Next week we have the final chapter in the 2020 US election saga.
The reason that it’s so important is that control of the US Senate hangs in the balance.
Who controls the Senate has major policy implications, which in particular, affect the markets.
And given what the polls are showing in the lead up to the election, we could get a rather large market reaction when the results are finally announced.
While most press attention has been on the results of the Presidential election, it’s actually Congress that has a larger impact on markets.
This is because Congress is the body that makes (or, as has been the theme lately, doesn’t make) the laws.
And incidentally, in Congress, the results were very narrow in November. Democrats ended up losing a substantial number of seats.
At this moment, Democrats have a majority of only 5 seats out of 435 House members.
There are still two contested elections – one in Iowa and the other in New York state with a difference of just 16 and 12 votes, respectively.
In both of those pending elections, Republicans hold the lead, but recounts continue.
The margin is similar in the Senate.
Currently, Democrats have 48 seats, Republicans have 50. If Democrats manage to win both seats in Georgia, then there would be a tie.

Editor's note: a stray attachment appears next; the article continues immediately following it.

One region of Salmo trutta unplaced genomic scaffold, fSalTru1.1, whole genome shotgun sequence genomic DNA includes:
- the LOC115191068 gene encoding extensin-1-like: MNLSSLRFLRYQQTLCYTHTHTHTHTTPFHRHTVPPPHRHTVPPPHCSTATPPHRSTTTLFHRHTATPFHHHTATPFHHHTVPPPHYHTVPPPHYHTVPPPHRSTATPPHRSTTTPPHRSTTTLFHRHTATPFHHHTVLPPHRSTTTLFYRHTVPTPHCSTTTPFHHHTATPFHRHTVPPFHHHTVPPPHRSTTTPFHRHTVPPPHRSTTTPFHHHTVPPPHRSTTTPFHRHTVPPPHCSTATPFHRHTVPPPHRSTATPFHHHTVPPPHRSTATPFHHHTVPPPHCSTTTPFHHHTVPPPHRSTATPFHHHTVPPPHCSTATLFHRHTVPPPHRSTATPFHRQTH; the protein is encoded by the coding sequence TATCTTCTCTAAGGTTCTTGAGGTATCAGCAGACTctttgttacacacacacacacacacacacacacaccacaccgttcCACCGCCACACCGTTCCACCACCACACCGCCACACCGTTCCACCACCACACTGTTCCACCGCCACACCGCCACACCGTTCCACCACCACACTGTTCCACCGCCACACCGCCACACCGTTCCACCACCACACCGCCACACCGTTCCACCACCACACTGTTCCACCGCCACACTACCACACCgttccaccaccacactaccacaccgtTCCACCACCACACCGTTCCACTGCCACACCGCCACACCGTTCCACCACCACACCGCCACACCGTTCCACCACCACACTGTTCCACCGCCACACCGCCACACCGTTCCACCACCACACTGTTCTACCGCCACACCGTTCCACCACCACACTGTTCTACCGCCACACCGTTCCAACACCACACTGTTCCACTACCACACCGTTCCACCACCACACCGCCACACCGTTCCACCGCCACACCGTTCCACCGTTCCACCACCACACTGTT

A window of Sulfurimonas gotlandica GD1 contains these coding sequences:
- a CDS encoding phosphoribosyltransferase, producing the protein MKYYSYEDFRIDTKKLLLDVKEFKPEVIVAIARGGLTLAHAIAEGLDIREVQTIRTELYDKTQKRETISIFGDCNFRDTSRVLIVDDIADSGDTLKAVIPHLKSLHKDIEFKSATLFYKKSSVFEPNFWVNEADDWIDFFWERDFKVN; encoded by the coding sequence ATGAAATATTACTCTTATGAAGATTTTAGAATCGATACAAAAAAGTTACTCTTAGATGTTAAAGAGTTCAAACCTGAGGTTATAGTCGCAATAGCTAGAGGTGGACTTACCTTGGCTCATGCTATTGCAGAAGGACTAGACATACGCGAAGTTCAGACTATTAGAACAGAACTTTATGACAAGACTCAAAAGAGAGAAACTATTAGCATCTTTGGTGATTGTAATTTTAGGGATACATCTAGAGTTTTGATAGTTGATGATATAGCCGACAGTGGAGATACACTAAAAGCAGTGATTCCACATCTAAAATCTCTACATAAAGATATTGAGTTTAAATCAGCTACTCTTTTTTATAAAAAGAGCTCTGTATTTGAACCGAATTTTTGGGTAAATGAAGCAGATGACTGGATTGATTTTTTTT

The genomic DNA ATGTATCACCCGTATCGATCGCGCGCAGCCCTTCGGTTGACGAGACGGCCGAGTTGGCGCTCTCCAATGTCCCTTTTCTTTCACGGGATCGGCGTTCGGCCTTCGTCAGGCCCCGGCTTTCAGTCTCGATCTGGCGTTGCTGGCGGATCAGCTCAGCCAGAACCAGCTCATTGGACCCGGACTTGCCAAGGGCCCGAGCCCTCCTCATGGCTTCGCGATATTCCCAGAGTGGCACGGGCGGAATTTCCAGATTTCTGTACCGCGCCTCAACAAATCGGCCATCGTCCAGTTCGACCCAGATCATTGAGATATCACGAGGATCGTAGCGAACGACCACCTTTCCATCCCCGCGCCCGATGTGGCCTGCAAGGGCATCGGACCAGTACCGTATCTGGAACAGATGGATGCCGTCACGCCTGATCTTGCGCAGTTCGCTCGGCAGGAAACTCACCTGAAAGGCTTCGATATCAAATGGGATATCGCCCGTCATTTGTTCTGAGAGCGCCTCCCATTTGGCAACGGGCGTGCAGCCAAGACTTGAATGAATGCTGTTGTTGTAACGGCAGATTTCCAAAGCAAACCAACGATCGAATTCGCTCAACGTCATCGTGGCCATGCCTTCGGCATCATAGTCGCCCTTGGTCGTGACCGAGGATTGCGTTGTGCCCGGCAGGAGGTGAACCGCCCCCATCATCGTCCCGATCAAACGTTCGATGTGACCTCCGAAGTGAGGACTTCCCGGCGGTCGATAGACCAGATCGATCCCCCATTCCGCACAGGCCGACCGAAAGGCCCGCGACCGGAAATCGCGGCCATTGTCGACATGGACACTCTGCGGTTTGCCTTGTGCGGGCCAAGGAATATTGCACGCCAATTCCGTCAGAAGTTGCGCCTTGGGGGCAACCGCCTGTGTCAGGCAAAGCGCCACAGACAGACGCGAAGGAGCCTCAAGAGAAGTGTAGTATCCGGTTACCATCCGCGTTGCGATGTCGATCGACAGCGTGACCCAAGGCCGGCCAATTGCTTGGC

Votes that lead to a 50-50 tie will go to the Vice President’s deciding vote, which would be Democrat Kamala Harris.
In other words, the Georgia election is the potential last chance for Democrats to control Congress by the slimmest of margins.
Where We Are Headed
Traditionally, Georgia has voted Republican.
However, in the presidential election, the majority of votes were cast for Democrat Joe Biden. This is highly disputed by the Trump campaign, which alleges voter fraud.
The political shenanigans aside, Democrats feel there is a real possibility of winning.
Polling data shows all candidates are well within the margins, and just a few decimals away from each other.
Though, again, people notoriously question the validity of poll predictions.
Because there is no clear ability to forecast the results, the markets are unable to price it in.
Depending on how close the election is, there might once again be a period of hours or days of uncertainty while the votes are litigated.
Democrat control of the Senate would give a Biden Administration much broader leeway to pursue policies promised in the campaign. Policies that the markets might not like.
Some of these include tax hikes, higher regulatory burden, and legal action against certain tech companies on the basis of antitrust laws.
Many analysts see a barely-controlled Congress by Democrats as opening up the potential for a lot more uncertainty, as many Democrat leaders have proposed a wide range of policy changes. But it remains unsure which would obtain a consensus to actually pass.
Markets, in general, prefer a political split between the branches of government.
So, we could expect a substantial relief rally if the results are definitive.